Local banks more vulnerable to shocks as leverage rises: Fitch Ratings
Vietnam’s banking system is becoming more susceptible to shocks as household leverage continues to increase, but near-term risk appears limited amid the benign operating environment and strong economic growth, Fitch Ratings said in a statement on July 8.
Credit leverage in Vietnam’s banking system has risen in recent years, with credit increasing to an estimated 134% of gross domestic product (GDP) by end-2018, significantly higher than the “BB” median of 60% and the “BBB” median of 55%.
According to the U.S.-based credit ratings agency, this has been primarily driven by the consumer sector, which has benefited from the country’s sustained strong economic growth and increasing affluence.
“However, with consumer debt growing faster than wages, borrowers’ debt-servicing capacity is weakening. We estimate that consumer debt per worker had risen to 83% of the average salary by end-2018 from 42% at end-2013,” stated the agency.
Fitch Ratings pointed out that most retail loans in Vietnam are secured by property, but recovery prospects are largely untested and more likely to be weaker in the event of a property market downturn.
Also, some smaller banks have been active in the unsecured and micro-consumer loan segment, whose borrowers tend to be of lower quality than traditional banking clients.
The State Bank of Vietnam (SBV) has introduced several measures in recent years to discourage over-lending to the real estate sector, including using higher risk weights to push up banks’ capital requirements for lending. It has also imposed lending caps on the micro-consumer loan sector to deter over-borrowing.
“Further tightening has also been proposed recently, but policy settings for the consumer sector are still accommodative, in our view, and systemic risks are likely to build,” said Fitch Ratings.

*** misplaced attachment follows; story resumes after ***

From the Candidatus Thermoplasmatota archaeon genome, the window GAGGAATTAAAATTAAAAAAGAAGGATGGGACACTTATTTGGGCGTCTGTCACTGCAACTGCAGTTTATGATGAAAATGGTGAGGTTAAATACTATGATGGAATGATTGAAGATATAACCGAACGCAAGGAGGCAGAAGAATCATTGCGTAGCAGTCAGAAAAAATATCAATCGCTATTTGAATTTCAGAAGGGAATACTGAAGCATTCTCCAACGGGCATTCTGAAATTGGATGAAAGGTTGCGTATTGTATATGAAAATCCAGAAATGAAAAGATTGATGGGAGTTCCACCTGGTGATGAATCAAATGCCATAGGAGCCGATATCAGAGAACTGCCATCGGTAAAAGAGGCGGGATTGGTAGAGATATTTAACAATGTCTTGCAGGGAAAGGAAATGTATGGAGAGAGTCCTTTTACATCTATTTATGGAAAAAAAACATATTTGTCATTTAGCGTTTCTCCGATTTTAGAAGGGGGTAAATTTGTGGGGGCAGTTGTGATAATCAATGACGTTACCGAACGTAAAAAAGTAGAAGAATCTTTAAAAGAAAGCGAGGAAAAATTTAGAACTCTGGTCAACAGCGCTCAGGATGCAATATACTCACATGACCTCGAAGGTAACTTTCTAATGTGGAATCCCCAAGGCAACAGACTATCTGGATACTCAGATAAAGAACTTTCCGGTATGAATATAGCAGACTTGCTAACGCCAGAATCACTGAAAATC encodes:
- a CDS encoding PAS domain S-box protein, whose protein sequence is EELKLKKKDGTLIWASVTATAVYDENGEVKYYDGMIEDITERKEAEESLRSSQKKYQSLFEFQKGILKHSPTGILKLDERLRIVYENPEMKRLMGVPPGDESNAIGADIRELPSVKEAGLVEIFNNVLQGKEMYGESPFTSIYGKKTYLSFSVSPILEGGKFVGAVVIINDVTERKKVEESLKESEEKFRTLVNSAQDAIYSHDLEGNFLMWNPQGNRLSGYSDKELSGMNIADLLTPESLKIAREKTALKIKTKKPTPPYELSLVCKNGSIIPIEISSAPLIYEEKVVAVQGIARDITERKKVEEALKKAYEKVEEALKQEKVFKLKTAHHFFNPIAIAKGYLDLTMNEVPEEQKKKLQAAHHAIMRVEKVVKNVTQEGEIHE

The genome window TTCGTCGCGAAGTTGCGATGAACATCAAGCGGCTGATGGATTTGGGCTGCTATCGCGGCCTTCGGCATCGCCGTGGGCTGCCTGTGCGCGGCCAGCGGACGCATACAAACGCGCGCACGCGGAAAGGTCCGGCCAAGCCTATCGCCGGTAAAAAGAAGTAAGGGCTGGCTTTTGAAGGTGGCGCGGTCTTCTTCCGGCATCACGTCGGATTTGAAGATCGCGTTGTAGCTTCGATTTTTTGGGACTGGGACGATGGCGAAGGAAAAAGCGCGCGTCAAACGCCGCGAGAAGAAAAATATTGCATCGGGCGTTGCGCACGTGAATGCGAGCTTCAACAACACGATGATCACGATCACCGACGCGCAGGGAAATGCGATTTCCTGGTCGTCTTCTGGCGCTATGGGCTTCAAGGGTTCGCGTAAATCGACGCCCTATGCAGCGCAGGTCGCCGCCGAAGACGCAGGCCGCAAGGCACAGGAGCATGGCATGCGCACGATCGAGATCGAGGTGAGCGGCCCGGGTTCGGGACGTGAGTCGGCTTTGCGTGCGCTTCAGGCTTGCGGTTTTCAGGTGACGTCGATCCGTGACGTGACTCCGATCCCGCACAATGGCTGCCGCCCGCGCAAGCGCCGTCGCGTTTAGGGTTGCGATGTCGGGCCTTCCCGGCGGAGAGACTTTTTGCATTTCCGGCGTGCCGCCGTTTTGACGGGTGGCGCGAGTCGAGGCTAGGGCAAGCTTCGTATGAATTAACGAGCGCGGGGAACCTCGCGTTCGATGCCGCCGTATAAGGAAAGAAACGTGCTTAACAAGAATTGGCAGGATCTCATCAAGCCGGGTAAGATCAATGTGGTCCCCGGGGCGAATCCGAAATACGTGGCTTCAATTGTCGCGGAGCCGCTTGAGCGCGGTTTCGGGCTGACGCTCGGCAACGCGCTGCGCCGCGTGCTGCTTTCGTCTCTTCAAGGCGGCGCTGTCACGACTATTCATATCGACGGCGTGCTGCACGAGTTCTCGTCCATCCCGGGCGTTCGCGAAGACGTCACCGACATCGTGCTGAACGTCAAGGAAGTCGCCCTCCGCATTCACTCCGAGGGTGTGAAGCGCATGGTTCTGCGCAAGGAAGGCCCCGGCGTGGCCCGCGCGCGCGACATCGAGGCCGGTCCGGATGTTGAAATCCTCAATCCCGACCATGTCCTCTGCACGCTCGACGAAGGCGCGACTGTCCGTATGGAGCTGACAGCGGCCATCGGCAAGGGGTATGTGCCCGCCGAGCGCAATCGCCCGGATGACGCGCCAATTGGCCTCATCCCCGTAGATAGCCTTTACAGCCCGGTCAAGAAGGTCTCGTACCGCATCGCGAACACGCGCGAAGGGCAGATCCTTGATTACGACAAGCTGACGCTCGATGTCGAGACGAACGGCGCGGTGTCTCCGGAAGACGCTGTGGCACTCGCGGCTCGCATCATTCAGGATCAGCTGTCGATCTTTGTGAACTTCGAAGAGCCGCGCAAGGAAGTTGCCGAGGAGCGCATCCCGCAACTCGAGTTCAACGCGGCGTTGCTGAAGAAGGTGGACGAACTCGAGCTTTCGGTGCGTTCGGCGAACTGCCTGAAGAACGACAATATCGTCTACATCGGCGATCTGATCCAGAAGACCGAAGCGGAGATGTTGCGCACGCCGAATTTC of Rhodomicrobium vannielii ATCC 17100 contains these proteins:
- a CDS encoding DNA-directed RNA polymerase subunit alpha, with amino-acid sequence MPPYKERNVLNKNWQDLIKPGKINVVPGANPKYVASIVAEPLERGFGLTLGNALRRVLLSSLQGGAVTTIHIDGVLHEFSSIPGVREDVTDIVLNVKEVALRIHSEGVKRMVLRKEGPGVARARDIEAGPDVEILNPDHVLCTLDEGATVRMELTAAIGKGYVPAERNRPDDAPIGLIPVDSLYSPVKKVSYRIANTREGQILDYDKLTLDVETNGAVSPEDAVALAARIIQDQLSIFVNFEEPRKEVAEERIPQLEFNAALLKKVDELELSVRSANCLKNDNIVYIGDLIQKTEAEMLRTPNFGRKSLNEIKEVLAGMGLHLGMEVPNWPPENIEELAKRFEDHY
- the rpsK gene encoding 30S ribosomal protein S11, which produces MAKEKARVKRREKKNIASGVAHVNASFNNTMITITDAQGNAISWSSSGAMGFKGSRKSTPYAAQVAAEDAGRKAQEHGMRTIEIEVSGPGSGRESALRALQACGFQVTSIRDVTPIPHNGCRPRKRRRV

The agency said it has factored some of these risks into the Standalone Credit Profiles of Fitch-rated banks, which its economists view as some of the strongest in the system.
It added any rating impact would hinge on the severity of the fallout – whether it pervades other parts of the economy, denting consumer and business confidence – and the extent to which it becomes a binding constraint on the banks.
The World Bank acknowledged in its flagship report, “Taking Stock,” on Vietnam’s recent economic developments, released early this month, that despite moderate inflation, the SBV had maintained a prudent monetary policy stance to support its twin goals of sustaining macroeconomic stability and supporting overall economic growth.
The targets include achieving GDP growth of 6.6%-6.8%, maintaining the headline consumer price index below 4% and reaching a credit growth rate of 14%.
The WB noted that monetary policy became somewhat more restrictive in 2018, when the SBV lowered the credit growth target across the banking system and set a credit growth ceiling for each commercial bank.
The central bank also constrained real estate lending by imposing higher risk weights and limited short-term funding for long-term lending and contained consumer lending by introducing a cap on the share of cash loans as well as prohibiting further lending to clients with a bad credit history.
As a result, credit growth slowed to some 13% in March 2019 compared with the annual target of 14%.
In addition, less buoyant credit activity in 2018 and the first few months of 2019 was partly hampered by growing risk aversion among banks that remain saddled with outstanding nonperforming loans.